The one exception with textured implants involves shaped implants and if your surgeon has advised a "tear drop implant" that would negate the above.
In my experience smooth round high or ultrahigh profile patients with a smooth surface placed behind the pectoralis major muscle in a biplaner technique give the best results.

Tom Tracey Gallaher, MD
Knoxville Plastic Surgeon
5.0 out of 5 stars 13 reviews

Breast augmentation and pectus excavatum?

Thank you for the question.  In my practice, I usually use smooth round silicone gel breast implants for most patients who present with pectus excavatum. In my experience, breast implants tend to help “camouflage” the concavity, making the cleavage area look deeper. Often times postoperatively is hard to know that the patient initially presented with pectus excavatum.
Often, patients with pectus excavatum have medially sloped chest walls ( sloped towards the cleavage area); care must be taken during the breast implant pocket dissection to avoid the implants coming together too close in the sternal area.
Also, patients with pectus excavatum may have their nipple/areola complexes relatively medially positioned on their breasts; without intervention this inward leaning appearance of the nipple/areola does not improve with breast augmentation surgery.
Generally speaking, the best online advice I can give to ladies who are considering breast augmentation surgery ( regarding breast implant size/profile selection) is:
1. Concentrate on choosing your plastic surgeon carefully. Concentrate on appropriate training, certification, and the ability of the plastic surgeon to achieve the results you are looking for. Ask to see lots of examples of his/her work.
2. Have a full discussion and communication regarding your desired goals with your plastic surgeon. This communication will be critical in determining breast implant size/type/profile will most likely help achieve your goals.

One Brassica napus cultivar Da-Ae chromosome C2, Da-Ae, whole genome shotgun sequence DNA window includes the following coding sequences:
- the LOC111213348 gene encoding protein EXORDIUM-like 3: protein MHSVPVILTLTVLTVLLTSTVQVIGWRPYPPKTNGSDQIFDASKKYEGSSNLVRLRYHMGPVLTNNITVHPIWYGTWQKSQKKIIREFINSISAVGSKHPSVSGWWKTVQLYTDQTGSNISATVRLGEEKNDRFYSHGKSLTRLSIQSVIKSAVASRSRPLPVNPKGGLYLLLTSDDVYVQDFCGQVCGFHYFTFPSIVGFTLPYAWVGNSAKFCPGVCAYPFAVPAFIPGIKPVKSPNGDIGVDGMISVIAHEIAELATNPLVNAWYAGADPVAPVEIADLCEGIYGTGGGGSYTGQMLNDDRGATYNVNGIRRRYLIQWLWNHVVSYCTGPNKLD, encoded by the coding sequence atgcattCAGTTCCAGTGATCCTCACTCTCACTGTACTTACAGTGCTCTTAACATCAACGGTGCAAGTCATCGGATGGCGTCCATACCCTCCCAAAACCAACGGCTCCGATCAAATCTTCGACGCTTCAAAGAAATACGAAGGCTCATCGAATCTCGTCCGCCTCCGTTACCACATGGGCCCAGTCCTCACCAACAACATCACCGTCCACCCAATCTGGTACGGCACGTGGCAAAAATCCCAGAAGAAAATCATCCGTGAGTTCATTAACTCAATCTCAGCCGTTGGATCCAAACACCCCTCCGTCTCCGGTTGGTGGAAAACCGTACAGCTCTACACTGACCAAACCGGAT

In my practice, the use of photographs of “goal” pictures (and breasts that are too big or too small) is very helpful. For example, I have found that the use of know words such as “natural” or "C or D cup" etc means different things to different people and therefore prove unhelpful.
Also, as you know, cup size varies depending on him who makes the bra; therefore, discussing desired cup size may also be inaccurate. Again, the use of computer imaging has been very helpful during the communication process, in our practice.
3. Once you feel you have communicated your goals clearly, allow your plastic surgeon to use his/her years of experience/judgment to choose the breast implant size/profile that will best meet your goals. Again, in my practice, this decision is usually made during surgery, after the use of temporary intraoperative sizers.
I would suggest that you meet with well experienced board-certified plastic surgeons; asked to see lots of examples of his/her work. You may find the attached link, dedicated to breast surgery for patients with pectus excavatum, helpful to you as you learn more.
Best wishes.  

Tom J. Pousti, MD, FACS
San Diego Plastic Surgeon
5.0 out of 5 stars 1,488 reviews

Breast augmentation with pectus excavatum

Without pictures or an exam it is difficult to determine which is the best choice implant in your case. Textured or smooth implants differ in their covering. A texture implant has less chance for moving or rotating after being placed. They both can be placed above or below the muscle. It depends on how thin the overlying skin is when choosing where the implant is placed.
Finally although a significant surgery, sometimes correction of the excavatum is needed to help the appearance of the chest.
Make sure your doctors are board certified plastic surgeons and good luck!

Ryan Hoffman, MD
Philadelphia Plastic Surgeon
5.0 out of 5 stars 39 reviews

These answers are for educational purposes and should not be relied upon as a substitute for medical advice you may receive from your physician. If you have a medical emergency, please call 911. These answers do not constitute or initiate a patient/doctor relationship.